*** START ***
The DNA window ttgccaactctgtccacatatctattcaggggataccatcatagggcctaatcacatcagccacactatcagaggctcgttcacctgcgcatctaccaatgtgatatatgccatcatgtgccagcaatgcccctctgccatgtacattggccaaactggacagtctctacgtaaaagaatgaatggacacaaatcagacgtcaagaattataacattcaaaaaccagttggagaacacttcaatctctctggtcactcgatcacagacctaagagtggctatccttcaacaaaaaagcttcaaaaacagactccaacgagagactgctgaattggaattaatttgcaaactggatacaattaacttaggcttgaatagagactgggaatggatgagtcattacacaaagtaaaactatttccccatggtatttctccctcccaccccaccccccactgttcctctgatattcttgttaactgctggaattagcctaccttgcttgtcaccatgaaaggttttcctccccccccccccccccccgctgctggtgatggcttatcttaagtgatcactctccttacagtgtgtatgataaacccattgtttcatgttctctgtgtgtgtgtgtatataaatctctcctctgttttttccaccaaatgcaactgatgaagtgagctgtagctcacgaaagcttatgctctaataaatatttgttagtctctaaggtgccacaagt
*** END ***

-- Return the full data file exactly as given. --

The DNA window ttgccaactctgtccacatatctattcaggggataccatcatagggcctaatcacatcagccacactatcagaggctcgttcacctgcgcatctaccaatgtgatatatgccatcatgtgccagcaatgcccctctgccatgtacattggccaaactggacagtctctacgtaaaagaatgaatggacacaaatcagacgtcaagaattataacattcaaaaaccagttggagaacacttcaatctctctggtcactcgatcacagacctaagagtggctatccttcaacaaaaaagcttcaaaaacagactccaacgagagactgctgaattggaattaatttgcaaactggatacaattaacttaggcttgaatagagactgggaatggatgagtcattacacaaagtaaaactatttccccatggtatttctccctcccaccccaccccccactgttcctctgatattcttgttaactgctggaattagcctaccttgcttgtcaccatgaaaggttttcctccccccccccccccccccgctgctggtgatggcttatcttaagtgatcactctccttacagtgtgtatgataaacccattgtttcatgttctctgtgtgtgtgtgtatataaatctctcctctgttttttccaccaaatgcaactgatgaagtgagctgtagctcacgaaagcttatgctctaataaatatttgttagtctctaaggtgccacaagt